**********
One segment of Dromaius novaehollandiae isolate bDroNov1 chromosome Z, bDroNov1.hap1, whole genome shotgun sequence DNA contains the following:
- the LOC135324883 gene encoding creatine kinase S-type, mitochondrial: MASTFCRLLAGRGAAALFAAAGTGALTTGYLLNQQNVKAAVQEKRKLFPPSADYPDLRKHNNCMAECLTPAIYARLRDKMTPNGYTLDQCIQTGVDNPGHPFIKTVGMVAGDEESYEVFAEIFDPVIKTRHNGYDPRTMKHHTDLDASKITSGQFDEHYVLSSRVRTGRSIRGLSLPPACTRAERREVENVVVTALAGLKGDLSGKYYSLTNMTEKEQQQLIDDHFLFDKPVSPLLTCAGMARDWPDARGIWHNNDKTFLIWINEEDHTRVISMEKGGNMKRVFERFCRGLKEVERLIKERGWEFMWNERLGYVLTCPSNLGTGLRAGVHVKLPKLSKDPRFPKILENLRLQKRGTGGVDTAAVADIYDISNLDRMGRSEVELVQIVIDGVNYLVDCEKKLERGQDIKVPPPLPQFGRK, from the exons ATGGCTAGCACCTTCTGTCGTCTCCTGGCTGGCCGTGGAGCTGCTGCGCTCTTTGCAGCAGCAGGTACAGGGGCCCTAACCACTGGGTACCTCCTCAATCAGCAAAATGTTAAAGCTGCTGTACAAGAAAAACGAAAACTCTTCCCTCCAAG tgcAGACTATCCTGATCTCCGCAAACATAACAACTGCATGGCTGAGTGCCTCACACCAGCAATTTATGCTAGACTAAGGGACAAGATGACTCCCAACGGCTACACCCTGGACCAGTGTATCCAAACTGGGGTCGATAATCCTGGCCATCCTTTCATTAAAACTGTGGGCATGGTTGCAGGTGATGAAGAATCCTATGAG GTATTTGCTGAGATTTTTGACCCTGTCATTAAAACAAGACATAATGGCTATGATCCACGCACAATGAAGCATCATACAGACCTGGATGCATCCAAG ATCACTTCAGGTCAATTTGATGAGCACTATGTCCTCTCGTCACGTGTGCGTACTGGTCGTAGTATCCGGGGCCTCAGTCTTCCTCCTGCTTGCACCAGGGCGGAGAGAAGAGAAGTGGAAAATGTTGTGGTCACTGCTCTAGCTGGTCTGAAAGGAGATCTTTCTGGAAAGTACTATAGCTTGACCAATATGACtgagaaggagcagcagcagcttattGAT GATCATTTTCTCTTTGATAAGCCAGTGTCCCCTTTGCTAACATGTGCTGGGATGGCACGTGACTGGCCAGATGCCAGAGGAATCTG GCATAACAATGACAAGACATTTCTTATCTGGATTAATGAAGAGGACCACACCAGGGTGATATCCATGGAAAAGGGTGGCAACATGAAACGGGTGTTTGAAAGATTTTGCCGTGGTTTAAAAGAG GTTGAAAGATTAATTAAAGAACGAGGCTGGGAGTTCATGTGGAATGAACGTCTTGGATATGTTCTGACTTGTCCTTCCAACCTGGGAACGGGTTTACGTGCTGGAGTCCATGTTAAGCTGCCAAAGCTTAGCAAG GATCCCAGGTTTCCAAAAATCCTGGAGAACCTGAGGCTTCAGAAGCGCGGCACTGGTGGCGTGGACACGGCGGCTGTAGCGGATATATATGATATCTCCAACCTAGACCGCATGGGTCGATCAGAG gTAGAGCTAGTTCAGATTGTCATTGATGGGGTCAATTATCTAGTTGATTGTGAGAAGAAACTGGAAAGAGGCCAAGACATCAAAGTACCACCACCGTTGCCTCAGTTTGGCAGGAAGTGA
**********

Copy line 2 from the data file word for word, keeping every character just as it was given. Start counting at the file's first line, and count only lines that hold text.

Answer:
- the LOC135324883 gene encoding creatine kinase S-type, mitochondrial: MASTFCRLLAGRGAAALFAAAGTGALTTGYLLNQQNVKAAVQEKRKLFPPSADYPDLRKHNNCMAECLTPAIYARLRDKMTPNGYTLDQCIQTGVDNPGHPFIKTVGMVAGDEESYEVFAEIFDPVIKTRHNGYDPRTMKHHTDLDASKITSGQFDEHYVLSSRVRTGRSIRGLSLPPACTRAERREVENVVVTALAGLKGDLSGKYYSLTNMTEKEQQQLIDDHFLFDKPVSPLLTCAGMARDWPDARGIWHNNDKTFLIWINEEDHTRVISMEKGGNMKRVFERFCRGLKEVERLIKERGWEFMWNERLGYVLTCPSNLGTGLRAGVHVKLPKLSKDPRFPKILENLRLQKRGTGGVDTAAVADIYDISNLDRMGRSEVELVQIVIDGVNYLVDCEKKLERGQDIKVPPPLPQFGRK, from the exons ATGGCTAGCACCTTCTGTCGTCTCCTGGCTGGCCGTGGAGCTGCTGCGCTCTTTGCAGCAGCAGGTACAGGGGCCCTAACCACTGGGTACCTCCTCAATCAGCAAAATGTTAAAGCTGCTGTACAAGAAAAACGAAAACTCTTCCCTCCAAG tgcAGACTATCCTGATCTCCGCAAACATAACAACTGCATGGCTGAGTGCCTCACACCAGCAATTTATGCTAGACTAAGGGACAAGATGACTCCCAACGGCTACACCCTGGACCAGTGTATCCAAACTGGGGTCGATAATCCTGGCCATCCTTTCATTAAAACTGTGGGCATGGTTGCAGGTGATGAAGAATCCTATGAG GTATTTGCTGAGATTTTTGACCCTGTCATTAAAACAAGACATAATGGCTATGATCCACGCACAATGAAGCATCATACAGACCTGGATGCATCCAAG ATCACTTCAGGTCAATTTGATGAGCACTATGTCCTCTCGTCACGTGTGCGTACTGGTCGTAGTATCCGGGGCCTCAGTCTTCCTCCTGCTTGCACCAGGGCGGAGAGAAGAGAAGTGGAAAATGTTGTGGTCACTGCTCTAGCTGGTCTGAAAGGAGATCTTTCTGGAAAGTACTATAGCTTGACCAATATGACtgagaaggagcagcagcagcttattGAT GATCATTTTCTCTTTGATAAGCCAGTGTCCCCTTTGCTAACATGTGCTGGGATGGCACGTGACTGGCCAGATGCCAGAGGAATCTG GCATAACAATGACAAGACATTTCTTATCTGGATTAATGAAGAGGACCACACCAGGGTGATATCCATGGAAAAGGGTGGCAACATGAAACGGGTGTTTGAAAGATTTTGCCGTGGTTTAAAAGAG GTTGAAAGATTAATTAAAGAACGAGGCTGGGAGTTCATGTGGAATGAACGTCTTGGATATGTTCTGACTTGTCCTTCCAACCTGGGAACGGGTTTACGTGCTGGAGTCCATGTTAAGCTGCCAAAGCTTAGCAAG GATCCCAGGTTTCCAAAAATCCTGGAGAACCTGAGGCTTCAGAAGCGCGGCACTGGTGGCGTGGACACGGCGGCTGTAGCGGATATATATGATATCTCCAACCTAGACCGCATGGGTCGATCAGAG gTAGAGCTAGTTCAGATTGTCATTGATGGGGTCAATTATCTAGTTGATTGTGAGAAGAAACTGGAAAGAGGCCAAGACATCAAAGTACCACCACCGTTGCCTCAGTTTGGCAGGAAGTGA